By Mehdy Ghannad
Braga is the oldest and third largest city in all of Portugal, after Lisbon and Porto. The Portuguese have a saying, "You party in Lisbon, you work in Porto, and you pray in Braga." The reason for this is that the city is synonymous for having a plethora of Archbishops and is one of the oldest Christian cities in the world. However, Braga is greatly trying to shed this image greatly, and was actually awarded the European Youth Capital for 2012. What does that mean for the city? Well, there has been a lot of development in the nightlife area with a large growth of bars, restaurants, and cafes popping up all over the city all due to the increase of this said youth population.
I was only able to spend a few days in Braga, dodging the unfortunate weather, but when the rain stopped for a few hours and the sun peeked out through the clouds, the people started pouring out into the streets. Braga has many attractions to visit, such as the Bom Jesus do Monte, meaning “Good Jesus of the Mountain;" be ready to climb 381 feet up the baroque influenced stairway to catch the spectacular views of the city. Also, there is an elevator that is moved by water!
Other attractions to visit include the Estadio AXA, where the local Braga football (soccer) team plays, which is an engineering and architectural masterpiece, carved into the Monte Castro quarry. Architectural and engineering students from all over Europe come to visit and study this great display of architectural genius that cost 128 million euro to make. Steel cables are attached to each side of the stadium which are used as extra support; this is a tribute to the similar ways in which the Incas built their bridges. Also, this is a very unconventional stadium, as there is no seating behind each goal. The architect, Eduardo Souto de Moura, insisted that this is the proper way to watch a football match.
After taking in the aforementioned attractions on the outskirts of the city, I spent the rest of my time in Braga walking through history. The Roman emperor Augustus originally built the city and his mark can be greatly seen as you walk through the streets. Since then, there have been many different occupants of Braga that have also left their influence and charm visible in the city. However, Braga is also known for its shopping! This means that fans of fashion can hit the pedestrian only streets and shop to their hearts' content, where all the high fashion brands can be found.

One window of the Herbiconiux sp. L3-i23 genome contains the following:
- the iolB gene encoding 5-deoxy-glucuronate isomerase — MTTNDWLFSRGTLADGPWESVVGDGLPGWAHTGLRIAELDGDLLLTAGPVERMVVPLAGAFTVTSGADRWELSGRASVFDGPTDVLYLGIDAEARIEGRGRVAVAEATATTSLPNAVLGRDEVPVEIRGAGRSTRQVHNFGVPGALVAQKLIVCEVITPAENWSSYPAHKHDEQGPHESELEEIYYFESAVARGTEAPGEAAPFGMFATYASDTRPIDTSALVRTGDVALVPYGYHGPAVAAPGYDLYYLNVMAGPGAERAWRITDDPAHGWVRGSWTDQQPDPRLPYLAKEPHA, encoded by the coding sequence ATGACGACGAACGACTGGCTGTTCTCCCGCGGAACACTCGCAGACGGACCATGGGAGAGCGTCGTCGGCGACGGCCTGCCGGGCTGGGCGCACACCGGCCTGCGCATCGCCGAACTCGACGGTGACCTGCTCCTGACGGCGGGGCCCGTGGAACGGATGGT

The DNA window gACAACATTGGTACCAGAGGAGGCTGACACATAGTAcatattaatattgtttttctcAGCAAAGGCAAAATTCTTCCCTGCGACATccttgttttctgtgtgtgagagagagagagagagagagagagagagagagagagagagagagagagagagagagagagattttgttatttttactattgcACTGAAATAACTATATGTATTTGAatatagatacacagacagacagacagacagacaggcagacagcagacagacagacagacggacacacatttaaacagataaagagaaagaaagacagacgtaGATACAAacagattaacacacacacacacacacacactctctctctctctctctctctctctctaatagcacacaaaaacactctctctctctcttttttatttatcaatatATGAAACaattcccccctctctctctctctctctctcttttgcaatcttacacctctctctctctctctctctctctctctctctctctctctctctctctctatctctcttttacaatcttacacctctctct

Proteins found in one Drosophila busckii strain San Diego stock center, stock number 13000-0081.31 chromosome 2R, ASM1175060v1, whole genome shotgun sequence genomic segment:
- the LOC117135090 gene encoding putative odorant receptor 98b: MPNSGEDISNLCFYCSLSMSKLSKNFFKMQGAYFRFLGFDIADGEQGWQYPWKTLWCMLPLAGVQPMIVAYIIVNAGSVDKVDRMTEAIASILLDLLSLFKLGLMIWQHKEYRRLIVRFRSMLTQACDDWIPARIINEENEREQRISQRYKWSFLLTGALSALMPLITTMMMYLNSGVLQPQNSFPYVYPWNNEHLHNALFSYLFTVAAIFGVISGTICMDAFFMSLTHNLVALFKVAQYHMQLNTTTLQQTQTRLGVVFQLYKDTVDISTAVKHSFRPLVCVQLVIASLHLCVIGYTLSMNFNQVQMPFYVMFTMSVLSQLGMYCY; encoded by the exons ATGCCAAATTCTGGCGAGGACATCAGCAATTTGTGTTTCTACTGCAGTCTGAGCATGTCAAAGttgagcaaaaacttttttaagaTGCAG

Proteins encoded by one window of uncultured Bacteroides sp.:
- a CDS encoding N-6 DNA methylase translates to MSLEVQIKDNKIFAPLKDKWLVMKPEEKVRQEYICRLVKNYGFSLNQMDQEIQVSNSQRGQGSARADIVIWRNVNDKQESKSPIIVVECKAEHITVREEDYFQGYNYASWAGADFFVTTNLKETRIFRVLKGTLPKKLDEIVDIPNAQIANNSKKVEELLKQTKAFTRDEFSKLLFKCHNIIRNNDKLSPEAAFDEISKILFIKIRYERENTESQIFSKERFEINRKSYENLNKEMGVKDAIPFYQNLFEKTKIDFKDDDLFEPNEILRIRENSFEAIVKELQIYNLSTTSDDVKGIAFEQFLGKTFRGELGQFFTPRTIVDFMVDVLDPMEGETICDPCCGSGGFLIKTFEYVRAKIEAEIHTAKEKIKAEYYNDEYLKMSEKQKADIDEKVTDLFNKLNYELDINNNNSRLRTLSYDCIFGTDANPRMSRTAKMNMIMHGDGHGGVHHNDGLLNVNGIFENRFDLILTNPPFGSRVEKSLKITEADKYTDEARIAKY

Once again, Braga was named the European Youth Capital this year, so one does have to mention something about the nightlife. There are many bars, cafes, restaurants and nightclubs to choose from, but here is how I spent one of my evenings:
My first stop was Brac Resturante, for some appetizers and cocktails. The prices are a little more expensive then a budget minded person would want to spend, but the food and atmosphere are exceptional. I enjoyed a Mojito with a few appetizers such as Octopus Carpaccio, shrimp skewers, and a sausage dish that was mixed with broccoli that had a Cornish hen egg on top. While you are waiting for your appetizers, I strongly suggest you observe the local artwork on the wall or better yet, explore the old Roman houses that were excavated located in the back of the restaurant. How cool is that!
The next step was to get dinner, which included a 15-minute walk to Velhos Tempos Taberna to have the regional cuisine of duck rice. This rustic and affordable restaurant has an open kitchen where you can actually view your food being made, if you wish. Once again you must try the duck rice as people of the Minho region are said to be masters of it. Duck rice with a vinho verde (green wine) is definitely the way to go. Soups are also very tasty in this region as well!
It was now time for another cocktail and I was told to go to a bar called Espaço Quatorze (Space 14). The bar gets its name from the street address, just off of the main square, Praça da República. The owner, Eduardo, will ask you a few questions, based on what you just ate or previously drank, and will whip up a custom cocktail to keep you in the same flow. People of all ages can be found at 14, and this is actually a great spot for the later hours of the night.
Our last stop was a bar called, Subura where the 20 something crowd hangs out, but if you are not a fan of smoke I would stay away from this place. However on any given night you can find someone grabbing an acoustic guitar off of the wall and playing and singing. There is nothing like an organic acoustic outing.
Finally, I stumbled back to lay my dreary head down after a night of cocktails, wine, and extravagant and flavorful foods at Braga POP Hostel. Braga Pop Hostel is definitely a cozy spot and the owner Helena is extremely helpful and takes pride in letting people know the hot spots of the city. It is clean, modern, simple, and offers free WiFi, a nice breakfast with home made yogurt, and tea throughout the day. The many windows also offer great views of the surrounding area and bring in a lot of natural lighting. I did not get a chance to visit the local park as my stay in Braga was short and limited by the rain, but Helena from the hostel can help you organize a half a day trip to Parque Nacional da Peneda-Geres.
Definitely make your way up north to Braga the next time you find yourself in Portugal.